Gene therapy for retinal degenerative diseases has no safety concerns, but cannot improve vision loss

Gene therapy for retinal degenerative diseases has no safety concerns, but cannot improve vision loss

A Phase 1 gene therapy clinical study in 28 patients with Leber hereditary optic neuropathy (LHON) degenerative retinal disease did not identify any significant safety concerns; however, treatment failed to improve or slow vision loss, even at the highest dose. LHON affects the optic nerve, which transmits visual signals from the retina sensing light to the brain. The study was partly sponsored by the National Eye Institute, part of the National Institutes of Health.

LHON is caused by DNA mutations in mitochondria – cellular components called organelles that convert nutrients obtained from food into a form of energy called ATP, which cells use to function.

7LHON-related vision loss affects more men than women. The main symptom is a sudden loss of central vision, which often occurs in young adulthood. About 95% of cases are caused by three different mutations, each of which causes an overproduction of reactive oxygen species from ATP synthesis. Researchers are not sure why retinal ganglion cells – the cells that make up the optic nerve – are particularly prone to the toxic effects of excess reactive oxygen species, leading to cell dysfunction and death over time.

The therapy was designed to restore ND4 gene function by injecting a viral vector (AAV2) carrying the normal gene into the left or right eye of the participants. Once the vector is injected, it stores the gene in retinal ganglion cells, where it is incorporated into the cell’s nuclear DNA.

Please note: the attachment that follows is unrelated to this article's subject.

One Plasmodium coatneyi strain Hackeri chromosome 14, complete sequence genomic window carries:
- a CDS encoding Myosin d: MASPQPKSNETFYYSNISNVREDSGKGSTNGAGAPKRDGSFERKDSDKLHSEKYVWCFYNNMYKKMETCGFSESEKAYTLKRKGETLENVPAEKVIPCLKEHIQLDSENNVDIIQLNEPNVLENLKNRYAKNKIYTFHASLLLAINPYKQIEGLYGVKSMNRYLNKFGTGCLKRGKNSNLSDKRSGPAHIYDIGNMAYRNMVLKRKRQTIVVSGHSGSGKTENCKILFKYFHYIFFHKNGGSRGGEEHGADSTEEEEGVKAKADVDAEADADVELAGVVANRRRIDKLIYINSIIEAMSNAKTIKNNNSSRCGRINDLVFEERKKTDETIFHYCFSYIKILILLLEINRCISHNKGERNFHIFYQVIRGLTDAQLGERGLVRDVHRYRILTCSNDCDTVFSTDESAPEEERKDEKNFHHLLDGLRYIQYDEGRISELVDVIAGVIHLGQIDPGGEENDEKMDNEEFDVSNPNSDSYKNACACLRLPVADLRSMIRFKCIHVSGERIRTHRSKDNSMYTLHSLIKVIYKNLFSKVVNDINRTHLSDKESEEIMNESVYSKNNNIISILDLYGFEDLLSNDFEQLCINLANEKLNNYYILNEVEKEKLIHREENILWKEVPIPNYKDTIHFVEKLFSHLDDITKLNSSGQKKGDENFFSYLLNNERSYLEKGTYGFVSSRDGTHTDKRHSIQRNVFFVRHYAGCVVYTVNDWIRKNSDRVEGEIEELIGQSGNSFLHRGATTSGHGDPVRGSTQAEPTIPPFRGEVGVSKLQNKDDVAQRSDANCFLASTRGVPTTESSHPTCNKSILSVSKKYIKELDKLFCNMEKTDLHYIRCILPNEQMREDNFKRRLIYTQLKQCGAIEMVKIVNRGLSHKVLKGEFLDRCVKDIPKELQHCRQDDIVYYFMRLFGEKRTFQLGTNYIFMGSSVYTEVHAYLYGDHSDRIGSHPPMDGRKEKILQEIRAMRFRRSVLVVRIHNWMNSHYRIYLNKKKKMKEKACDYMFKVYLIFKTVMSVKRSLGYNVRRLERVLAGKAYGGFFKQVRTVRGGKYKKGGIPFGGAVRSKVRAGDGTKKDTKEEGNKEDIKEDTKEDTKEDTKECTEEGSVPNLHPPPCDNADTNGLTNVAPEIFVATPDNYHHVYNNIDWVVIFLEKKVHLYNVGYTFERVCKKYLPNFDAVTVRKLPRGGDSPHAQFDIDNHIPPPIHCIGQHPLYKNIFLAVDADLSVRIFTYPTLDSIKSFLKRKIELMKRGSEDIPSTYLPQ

The researchers tested four therapeutic doses, each with a different concentration of gene vector. They then followed study participants for up to three years for side effects, changes in visual function, including sharpness, and immune response to treatment.

Treatment-related safety concerns were limited to inflammatory ocular uveitis, which was more likely at higher doses. 71 percent of the participants who received the highest dose developed uveitis, compared with only 15% in all other groups combined.

Although gene therapy for Leber’s inherited optic neuropathy seemed safe, we were unable to demonstrate that our approach affected vision. It should be noted that in this clinical study, we decided to abandon prophylactic treatment with steroids, which is often given with gene therapy, to prevent an immune response to the gene vector, “Lam said.” Observations inform future gene therapy studies when prophylactic steroids are necessary and when they are not. “

Byron Lam, MD, lead author, University of Miami Bascom Palmer Eye Institute

Despite the good safety profile of the therapy, investigators have not been able to demonstrate that it prevents vision loss. Some participants had improved vision in the injected eye, the other eye, or both. People with LHON are known to improve; however, participants with the least impaired vision (20/40 or better) did not retain vision at the time of enrollment and lost about three lines of visual acuity, as measured on the eye chart, during the first 12 months after injection.

Although this approach to gene therapy in LHON may bring visual benefits to some patients, the study found that the effect was modest at best. Based on these findings, the researchers refused to conduct further phases of clinical testing. They are now exploring alternative approaches, including genetic engineering of the mitochondrial genome.


National Institutes of Health

Diary link:

Lam, BL, et al. (2022) Leber’s gene therapy hereditary optic neuropathy: Adverse events and visual acuity outcomes in all patient groups. American Journal of Ophthalmology.

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